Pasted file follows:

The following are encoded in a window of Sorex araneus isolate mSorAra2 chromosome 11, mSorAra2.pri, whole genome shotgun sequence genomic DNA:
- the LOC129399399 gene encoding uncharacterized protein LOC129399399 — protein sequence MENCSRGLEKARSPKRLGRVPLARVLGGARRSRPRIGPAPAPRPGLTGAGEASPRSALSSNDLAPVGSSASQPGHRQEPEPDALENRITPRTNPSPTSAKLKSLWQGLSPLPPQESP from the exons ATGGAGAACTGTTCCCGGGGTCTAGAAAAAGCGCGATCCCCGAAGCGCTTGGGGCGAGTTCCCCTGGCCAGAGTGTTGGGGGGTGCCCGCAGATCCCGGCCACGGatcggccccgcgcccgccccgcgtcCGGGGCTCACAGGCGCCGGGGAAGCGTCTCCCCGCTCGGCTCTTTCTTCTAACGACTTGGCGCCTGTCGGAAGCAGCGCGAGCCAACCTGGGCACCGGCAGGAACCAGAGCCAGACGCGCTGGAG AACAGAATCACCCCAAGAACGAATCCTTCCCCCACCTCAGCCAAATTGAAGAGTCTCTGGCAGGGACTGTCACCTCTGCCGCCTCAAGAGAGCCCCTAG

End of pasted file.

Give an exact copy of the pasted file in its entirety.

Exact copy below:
The following are encoded in a window of Sorex araneus isolate mSorAra2 chromosome 11, mSorAra2.pri, whole genome shotgun sequence genomic DNA:
- the LOC129399399 gene encoding uncharacterized protein LOC129399399 — protein sequence MENCSRGLEKARSPKRLGRVPLARVLGGARRSRPRIGPAPAPRPGLTGAGEASPRSALSSNDLAPVGSSASQPGHRQEPEPDALENRITPRTNPSPTSAKLKSLWQGLSPLPPQESP from the exons ATGGAGAACTGTTCCCGGGGTCTAGAAAAAGCGCGATCCCCGAAGCGCTTGGGGCGAGTTCCCCTGGCCAGAGTGTTGGGGGGTGCCCGCAGATCCCGGCCACGGatcggccccgcgcccgccccgcgtcCGGGGCTCACAGGCGCCGGGGAAGCGTCTCCCCGCTCGGCTCTTTCTTCTAACGACTTGGCGCCTGTCGGAAGCAGCGCGAGCCAACCTGGGCACCGGCAGGAACCAGAGCCAGACGCGCTGGAG AACAGAATCACCCCAAGAACGAATCCTTCCCCCACCTCAGCCAAATTGAAGAGTCTCTGGCAGGGACTGTCACCTCTGCCGCCTCAAGAGAGCCCCTAG